Impromptu Portrait Session

Sarah at Precision Camera - Austin, Texas

Sarah at Precision Camera – Austin, Texas

A couple of months ago, I headed to Precision Camera to by a small shoulder bag for the Fujifilm X-A2. I certainly have larger bags that fit the camera, but I wanted one as small as possible to fit the X-A2 and the usually attached Fuji 15-45mm lens. After all, I wanted to minimize the bulk of carrying this camera for my daily outings. I found the perfect bag, the Think Tank Mirrorless Mover 5, which fit my setup perfectly when I removed the divider.

With the purchase in hand, I noticed Sarah sitting quietly near the front. You might recognize her from a recent Drink and Click portrait. She works at Precision and was acting as a model for an in-store event. One that I didn’t know about beforehand.

I had the Fuji X-A2 with me with the 15-45mm f3.5-5.6 lens. A nice setup for general purpose photography, but far from ideal for portraits. If I would’ve known, I would have brought the Fuji X-T10 with the 56mm f.2 or at least the 35mm f1.4. I used the opportunity anyway for an impromptu portrait session.

In this first photo, you may notice that it looks a bit off. I purposely shot it at 15mm which gives a 22.5mm full frame equivalent. A rather wide focal length for being so close, especially for a portrait. Typically, wide-angles are not used in portraiture, especially up close, since it tends to distort facial features.

Sarah at Precision Camera - Austin, Texas

Here’s another one with a more reasonable 56mm equivalent. It should give a more normal appearance to the portrait.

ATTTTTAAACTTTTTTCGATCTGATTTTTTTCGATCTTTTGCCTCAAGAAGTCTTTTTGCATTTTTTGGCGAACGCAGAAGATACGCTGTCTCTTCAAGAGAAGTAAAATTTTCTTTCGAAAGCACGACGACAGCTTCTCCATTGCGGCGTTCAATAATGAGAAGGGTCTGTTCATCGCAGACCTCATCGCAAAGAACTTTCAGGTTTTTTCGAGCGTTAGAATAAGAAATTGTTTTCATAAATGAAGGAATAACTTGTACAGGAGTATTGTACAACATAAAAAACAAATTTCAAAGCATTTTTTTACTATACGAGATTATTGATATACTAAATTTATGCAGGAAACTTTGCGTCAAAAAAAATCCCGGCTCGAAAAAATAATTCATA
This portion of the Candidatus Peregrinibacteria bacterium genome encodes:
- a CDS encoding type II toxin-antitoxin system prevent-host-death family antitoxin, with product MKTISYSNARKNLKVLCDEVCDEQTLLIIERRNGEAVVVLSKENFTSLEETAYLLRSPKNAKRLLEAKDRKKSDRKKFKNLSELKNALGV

Another downside to this lens is the lack of a big aperture, which prevents me from blurring the background to any large degree. The big softbox nicely lights Sarah, but I find the wrinkles in the backdrop distracting. A large aperture lens would give me less depth of field and better soften the background.

Sarah at Precision Camera - Austin, Texas

Here’s the setup for reference. You can see the large softbox to the right and the backdrop was placed at the front of the store.

Sarah at Precision Camera - Austin, Texas

Finally, here’s my favorite portrait, even though it was shot wide, again, at a 22.5mm equivalent. You can really see the effect of the wide-angle in this pose. Notice how large her hand looks in comparison to her face. Sarah’s pose, her hand, and the hat all work together with the wide-angle to make an interesting effect. It’s not textbook portraiture, but it makes for an interesting photograph.

Notice also how nice the photos look with great lighting and a little post-processing. Even this four-year-old consumer camera with a consumer kit lens can do a great job.

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